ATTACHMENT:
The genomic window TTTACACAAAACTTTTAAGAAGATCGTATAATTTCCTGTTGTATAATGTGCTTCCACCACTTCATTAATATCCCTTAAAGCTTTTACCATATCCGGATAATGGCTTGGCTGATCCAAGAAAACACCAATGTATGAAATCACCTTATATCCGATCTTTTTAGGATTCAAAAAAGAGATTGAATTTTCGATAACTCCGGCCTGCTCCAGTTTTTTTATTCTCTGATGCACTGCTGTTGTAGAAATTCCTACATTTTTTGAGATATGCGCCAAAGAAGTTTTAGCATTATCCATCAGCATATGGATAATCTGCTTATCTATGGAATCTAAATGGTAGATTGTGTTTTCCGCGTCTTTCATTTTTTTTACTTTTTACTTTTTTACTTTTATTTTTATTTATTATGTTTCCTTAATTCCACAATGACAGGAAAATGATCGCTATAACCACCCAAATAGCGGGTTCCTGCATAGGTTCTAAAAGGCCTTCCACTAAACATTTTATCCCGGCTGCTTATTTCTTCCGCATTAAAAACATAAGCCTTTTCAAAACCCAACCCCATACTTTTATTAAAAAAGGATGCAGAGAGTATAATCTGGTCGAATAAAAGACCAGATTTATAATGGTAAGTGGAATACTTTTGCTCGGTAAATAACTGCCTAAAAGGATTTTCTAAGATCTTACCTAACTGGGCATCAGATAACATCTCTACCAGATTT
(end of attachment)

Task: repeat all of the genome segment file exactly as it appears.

The genomic window TTTACACAAAACTTTTAAGAAGATCGTATAATTTCCTGTTGTATAATGTGCTTCCACCACTTCATTAATATCCCTTAAAGCTTTTACCATATCCGGATAATGGCTTGGCTGATCCAAGAAAACACCAATGTATGAAATCACCTTATATCCGATCTTTTTAGGATTCAAAAAAGAGATTGAATTTTCGATAACTCCGGCCTGCTCCAGTTTTTTTATTCTCTGATGCACTGCTGTTGTAGAAATTCCTACATTTTTTGAGATATGCGCCAAAGAAGTTTTAGCATTATCCATCAGCATATGGATAATCTGCTTATCTATGGAATCTAAATGGTAGATTGTGTTTTCCGCGTCTTTCATTTTTTTTACTTTTTACTTTTTTACTTTTATTTTTATTTATTATGTTTCCTTAATTCCACAATGACAGGAAAATGATCGCTATAACCACCCAAATAGCGGGTTCCTGCATAGGTTCTAAAAGGCCTTCCACTAAACATTTTATCCCGGCTGCTTATTTCTTCCGCATTAAAAACATAAGCCTTTTCAAAACCCAACCCCATACTTTTATTAAAAAAGGATGCAGAGAGTATAATCTGGTCGAATAAAAGACCAGATTTATAATGGTAAGTGGAATACTTTTGCTCGGTAAATAACTGCCTAAAAGGATTTTCTAAGATCTTACCTAACTGGGCATCAGATAACATCTCTACCAGATTT